Now that Brazilian food prices are finally settling down, it looks like El Niño will strike back in a couple of months to throw the world’s weather into disarray.
Bad news for Brazil’s Finance Minister, Guido Mantega?
It could just as easily be a blessing, economists say. The changes in climate patterns caused by warmer Pacific waters could actually be a boon for Brazilian soy and corn producers while not necessarily disrupting other crops.
It is not clear yet if the El Niño phenomenon will happen this year – the odds are high at about 70 percent, according to the U.S. and Australian weather agencies.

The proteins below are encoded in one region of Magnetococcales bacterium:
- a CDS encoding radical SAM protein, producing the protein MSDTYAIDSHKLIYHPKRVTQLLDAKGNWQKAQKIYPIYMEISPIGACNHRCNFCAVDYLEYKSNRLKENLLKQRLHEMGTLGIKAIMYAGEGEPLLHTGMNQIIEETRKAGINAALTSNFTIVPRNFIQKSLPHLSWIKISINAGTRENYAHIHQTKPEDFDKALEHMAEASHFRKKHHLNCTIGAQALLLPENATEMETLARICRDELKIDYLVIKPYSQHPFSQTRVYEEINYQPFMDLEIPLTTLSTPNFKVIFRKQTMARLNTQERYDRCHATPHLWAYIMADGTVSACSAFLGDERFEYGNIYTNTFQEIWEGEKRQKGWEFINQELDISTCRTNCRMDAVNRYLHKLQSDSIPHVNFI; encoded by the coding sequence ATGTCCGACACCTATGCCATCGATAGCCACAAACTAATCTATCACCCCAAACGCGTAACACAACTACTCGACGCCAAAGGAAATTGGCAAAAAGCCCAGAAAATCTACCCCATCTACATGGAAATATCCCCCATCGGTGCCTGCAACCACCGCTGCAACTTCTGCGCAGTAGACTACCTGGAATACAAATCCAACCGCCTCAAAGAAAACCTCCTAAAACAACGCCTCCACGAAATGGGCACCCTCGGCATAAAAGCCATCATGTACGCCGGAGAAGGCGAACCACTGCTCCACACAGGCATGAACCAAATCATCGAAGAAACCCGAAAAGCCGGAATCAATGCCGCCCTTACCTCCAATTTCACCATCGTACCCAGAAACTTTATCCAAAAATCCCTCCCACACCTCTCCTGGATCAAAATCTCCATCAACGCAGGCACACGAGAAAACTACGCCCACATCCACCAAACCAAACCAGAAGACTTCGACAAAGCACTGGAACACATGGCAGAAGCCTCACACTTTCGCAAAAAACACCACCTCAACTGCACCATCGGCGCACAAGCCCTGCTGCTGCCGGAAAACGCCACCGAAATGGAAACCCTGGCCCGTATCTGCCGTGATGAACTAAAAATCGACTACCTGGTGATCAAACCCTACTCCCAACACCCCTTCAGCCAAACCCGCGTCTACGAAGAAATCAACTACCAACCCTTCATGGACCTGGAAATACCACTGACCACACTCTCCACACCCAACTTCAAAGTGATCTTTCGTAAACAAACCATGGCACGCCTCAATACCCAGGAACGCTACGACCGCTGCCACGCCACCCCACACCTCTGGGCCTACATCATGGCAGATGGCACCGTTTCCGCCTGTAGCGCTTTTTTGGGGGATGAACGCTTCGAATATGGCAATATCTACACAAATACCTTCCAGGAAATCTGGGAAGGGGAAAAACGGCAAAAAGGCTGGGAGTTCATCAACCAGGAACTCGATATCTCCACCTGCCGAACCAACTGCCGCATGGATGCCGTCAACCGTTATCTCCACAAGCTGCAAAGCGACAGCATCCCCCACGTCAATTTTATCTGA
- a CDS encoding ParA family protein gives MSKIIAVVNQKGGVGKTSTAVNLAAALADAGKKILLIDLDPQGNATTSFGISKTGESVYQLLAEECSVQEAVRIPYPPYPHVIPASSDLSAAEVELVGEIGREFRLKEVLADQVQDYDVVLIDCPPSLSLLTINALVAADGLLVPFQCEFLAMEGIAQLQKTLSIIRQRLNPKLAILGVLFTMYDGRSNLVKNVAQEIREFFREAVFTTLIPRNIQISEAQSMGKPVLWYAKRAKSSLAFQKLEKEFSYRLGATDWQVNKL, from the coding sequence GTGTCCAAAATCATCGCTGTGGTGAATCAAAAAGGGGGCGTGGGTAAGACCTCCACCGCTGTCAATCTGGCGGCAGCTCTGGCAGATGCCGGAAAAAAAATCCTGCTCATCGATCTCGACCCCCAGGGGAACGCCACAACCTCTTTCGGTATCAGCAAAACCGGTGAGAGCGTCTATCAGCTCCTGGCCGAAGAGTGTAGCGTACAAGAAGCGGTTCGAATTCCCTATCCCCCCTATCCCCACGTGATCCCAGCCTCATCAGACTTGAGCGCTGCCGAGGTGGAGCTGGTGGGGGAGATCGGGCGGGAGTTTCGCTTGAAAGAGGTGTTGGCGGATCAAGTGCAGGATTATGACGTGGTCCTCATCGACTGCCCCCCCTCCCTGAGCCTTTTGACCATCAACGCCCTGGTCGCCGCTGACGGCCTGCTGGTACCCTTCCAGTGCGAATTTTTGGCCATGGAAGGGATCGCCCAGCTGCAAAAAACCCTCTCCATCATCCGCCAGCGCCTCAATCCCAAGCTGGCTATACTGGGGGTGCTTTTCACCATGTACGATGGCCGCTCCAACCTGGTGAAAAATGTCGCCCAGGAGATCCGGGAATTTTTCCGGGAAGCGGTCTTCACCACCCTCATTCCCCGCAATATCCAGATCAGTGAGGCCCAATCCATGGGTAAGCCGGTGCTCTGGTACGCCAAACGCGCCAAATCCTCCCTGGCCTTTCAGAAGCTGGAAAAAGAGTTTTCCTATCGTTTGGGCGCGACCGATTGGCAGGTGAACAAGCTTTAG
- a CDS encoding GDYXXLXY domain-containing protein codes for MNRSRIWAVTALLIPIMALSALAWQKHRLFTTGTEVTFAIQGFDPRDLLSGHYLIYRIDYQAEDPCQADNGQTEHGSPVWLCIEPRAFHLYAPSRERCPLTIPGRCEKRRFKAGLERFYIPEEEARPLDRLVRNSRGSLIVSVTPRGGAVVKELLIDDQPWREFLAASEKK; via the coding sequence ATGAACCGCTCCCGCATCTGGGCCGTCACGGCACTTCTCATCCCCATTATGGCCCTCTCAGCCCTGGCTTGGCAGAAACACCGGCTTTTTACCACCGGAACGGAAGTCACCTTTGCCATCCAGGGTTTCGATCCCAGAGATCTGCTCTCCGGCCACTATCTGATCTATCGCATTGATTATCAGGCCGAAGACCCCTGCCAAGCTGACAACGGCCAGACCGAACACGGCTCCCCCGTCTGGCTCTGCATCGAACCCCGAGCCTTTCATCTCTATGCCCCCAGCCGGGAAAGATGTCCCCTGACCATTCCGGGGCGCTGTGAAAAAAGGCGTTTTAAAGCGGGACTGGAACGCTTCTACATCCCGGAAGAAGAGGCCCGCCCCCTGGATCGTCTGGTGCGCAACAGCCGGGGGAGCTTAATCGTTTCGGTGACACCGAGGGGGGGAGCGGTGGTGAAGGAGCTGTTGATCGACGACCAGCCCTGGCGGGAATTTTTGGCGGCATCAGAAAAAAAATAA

But Brazil’s recent streak of bad luck in its fight against inflation has allowed many to question whether another shock might be brewing, just as the country recovered from a dry spell that sent food prices soaring and raised the threat of energy and water rationing.
Indeed, inflation expectations in neighboring Colombia are already going up on El Niño fears, according to a recent Reuters poll.